Thanks to Rich Shipe for alerting me to this article in “The Weekly Standard” by Jeffrey Bell entitled: “Alive and Kicking: Reports of the Demise of Social Conservatism Are Greatly Exaggerated. Mr. Bell notes that social conservatism has taken hold nowhere but in America, that the conservative parties of other Western nations have acquiesced to abortion, sexual permissiveness, the decline of marriage, and other cultural changes, concentrating instead on economic issues. Then Mr. Bell says this:
But there are several offsetting factors at work that have made and will continue to make social conservatism hard to marginalize. For one thing, social conservatism is the only mass-based political persuasion that fully believes in the core ideas of the American founding. It has taken over that role from parties, professions, and ideologies that used to perform it, and as a result it is touching a deep chord with millions of American voters.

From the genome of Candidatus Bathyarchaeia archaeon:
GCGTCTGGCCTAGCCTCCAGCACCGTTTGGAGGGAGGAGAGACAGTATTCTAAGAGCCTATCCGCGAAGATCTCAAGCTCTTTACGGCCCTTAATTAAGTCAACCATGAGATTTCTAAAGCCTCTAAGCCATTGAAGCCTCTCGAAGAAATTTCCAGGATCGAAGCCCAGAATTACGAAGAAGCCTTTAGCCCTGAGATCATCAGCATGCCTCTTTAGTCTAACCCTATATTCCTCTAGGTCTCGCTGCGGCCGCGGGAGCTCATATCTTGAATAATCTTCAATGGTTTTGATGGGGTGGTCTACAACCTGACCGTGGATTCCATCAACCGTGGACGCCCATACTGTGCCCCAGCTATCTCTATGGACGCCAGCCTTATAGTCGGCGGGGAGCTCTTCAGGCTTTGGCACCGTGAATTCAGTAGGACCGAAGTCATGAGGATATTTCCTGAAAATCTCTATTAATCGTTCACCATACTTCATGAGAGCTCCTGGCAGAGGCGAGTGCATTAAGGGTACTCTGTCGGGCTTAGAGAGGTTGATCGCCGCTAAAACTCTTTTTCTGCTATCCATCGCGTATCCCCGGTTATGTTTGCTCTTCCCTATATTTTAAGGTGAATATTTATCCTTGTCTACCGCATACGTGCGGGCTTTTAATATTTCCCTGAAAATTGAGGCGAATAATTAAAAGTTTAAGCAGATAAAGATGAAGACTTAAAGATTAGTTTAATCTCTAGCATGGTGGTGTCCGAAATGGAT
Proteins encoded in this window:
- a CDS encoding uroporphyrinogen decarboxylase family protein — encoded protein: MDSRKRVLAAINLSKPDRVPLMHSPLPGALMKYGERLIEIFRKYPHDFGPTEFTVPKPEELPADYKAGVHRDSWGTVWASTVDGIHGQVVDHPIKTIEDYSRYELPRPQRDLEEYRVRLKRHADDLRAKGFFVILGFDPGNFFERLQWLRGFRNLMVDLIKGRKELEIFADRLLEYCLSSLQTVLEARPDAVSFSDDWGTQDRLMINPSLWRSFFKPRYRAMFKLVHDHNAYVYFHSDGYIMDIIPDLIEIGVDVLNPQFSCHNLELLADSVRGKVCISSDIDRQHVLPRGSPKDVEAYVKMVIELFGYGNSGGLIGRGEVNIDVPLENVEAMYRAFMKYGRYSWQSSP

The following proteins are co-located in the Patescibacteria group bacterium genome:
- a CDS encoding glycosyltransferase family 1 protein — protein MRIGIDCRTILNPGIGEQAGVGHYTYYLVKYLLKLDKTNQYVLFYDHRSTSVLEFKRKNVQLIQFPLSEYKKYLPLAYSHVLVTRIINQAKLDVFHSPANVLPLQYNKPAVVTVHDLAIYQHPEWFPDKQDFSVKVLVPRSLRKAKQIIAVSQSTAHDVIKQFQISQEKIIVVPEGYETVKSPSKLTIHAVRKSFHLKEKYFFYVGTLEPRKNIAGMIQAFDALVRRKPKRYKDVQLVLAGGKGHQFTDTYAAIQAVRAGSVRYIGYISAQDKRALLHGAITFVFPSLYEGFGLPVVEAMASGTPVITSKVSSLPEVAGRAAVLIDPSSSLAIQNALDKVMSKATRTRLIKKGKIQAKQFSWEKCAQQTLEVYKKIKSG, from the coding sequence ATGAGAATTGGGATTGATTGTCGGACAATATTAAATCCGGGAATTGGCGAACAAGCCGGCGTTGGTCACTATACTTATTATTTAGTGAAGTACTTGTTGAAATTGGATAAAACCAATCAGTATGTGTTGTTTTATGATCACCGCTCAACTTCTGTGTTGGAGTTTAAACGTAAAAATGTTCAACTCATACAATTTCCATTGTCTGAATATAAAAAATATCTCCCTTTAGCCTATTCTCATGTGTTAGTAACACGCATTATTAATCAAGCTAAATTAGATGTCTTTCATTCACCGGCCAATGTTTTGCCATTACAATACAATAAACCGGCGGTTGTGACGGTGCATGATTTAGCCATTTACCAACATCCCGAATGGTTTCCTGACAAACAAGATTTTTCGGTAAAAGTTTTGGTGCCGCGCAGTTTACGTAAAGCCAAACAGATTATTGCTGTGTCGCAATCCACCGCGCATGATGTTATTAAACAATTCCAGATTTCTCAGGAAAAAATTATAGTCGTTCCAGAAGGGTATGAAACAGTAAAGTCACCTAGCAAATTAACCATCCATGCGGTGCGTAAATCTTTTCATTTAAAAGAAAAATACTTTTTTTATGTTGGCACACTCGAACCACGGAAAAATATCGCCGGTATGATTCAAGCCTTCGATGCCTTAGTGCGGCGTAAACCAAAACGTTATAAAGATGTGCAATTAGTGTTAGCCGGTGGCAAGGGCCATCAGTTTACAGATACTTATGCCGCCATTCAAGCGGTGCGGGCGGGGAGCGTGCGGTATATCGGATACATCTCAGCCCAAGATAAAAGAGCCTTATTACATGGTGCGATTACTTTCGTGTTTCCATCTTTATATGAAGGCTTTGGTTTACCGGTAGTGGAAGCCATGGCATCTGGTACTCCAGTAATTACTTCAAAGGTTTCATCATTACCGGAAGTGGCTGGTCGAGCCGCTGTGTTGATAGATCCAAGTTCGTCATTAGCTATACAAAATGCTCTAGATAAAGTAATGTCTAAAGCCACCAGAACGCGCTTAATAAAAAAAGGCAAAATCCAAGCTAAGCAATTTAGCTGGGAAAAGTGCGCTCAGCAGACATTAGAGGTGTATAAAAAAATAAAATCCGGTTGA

Most social conservatives believe that the central principle asserted in the Declaration of Independence is true: “We hold these truths to be self-evident, that all men are created equal, that they are endowed by their Creator with certain unalienable Rights, that among these are Life, Liberty, and the pursuit of Happiness.” While almost all Americans respect these words at least as a sentiment or metaphor, it is a fact that most–not all–social conservatives believe them to be literally true, while most–not all–opponents of social conservatism do not believe them to be literally true.
As long as these key assertions of our nation’s founding document continue to be taken literally by many Americans, social conservatism will resonate among Americans in a way that competing philosophies cannot–and in a way that, given the very different founding narratives of most countries in Europe and elsewhere, cannot easily be replicated beyond these shores.
Does this explain social conservatism? What would you add?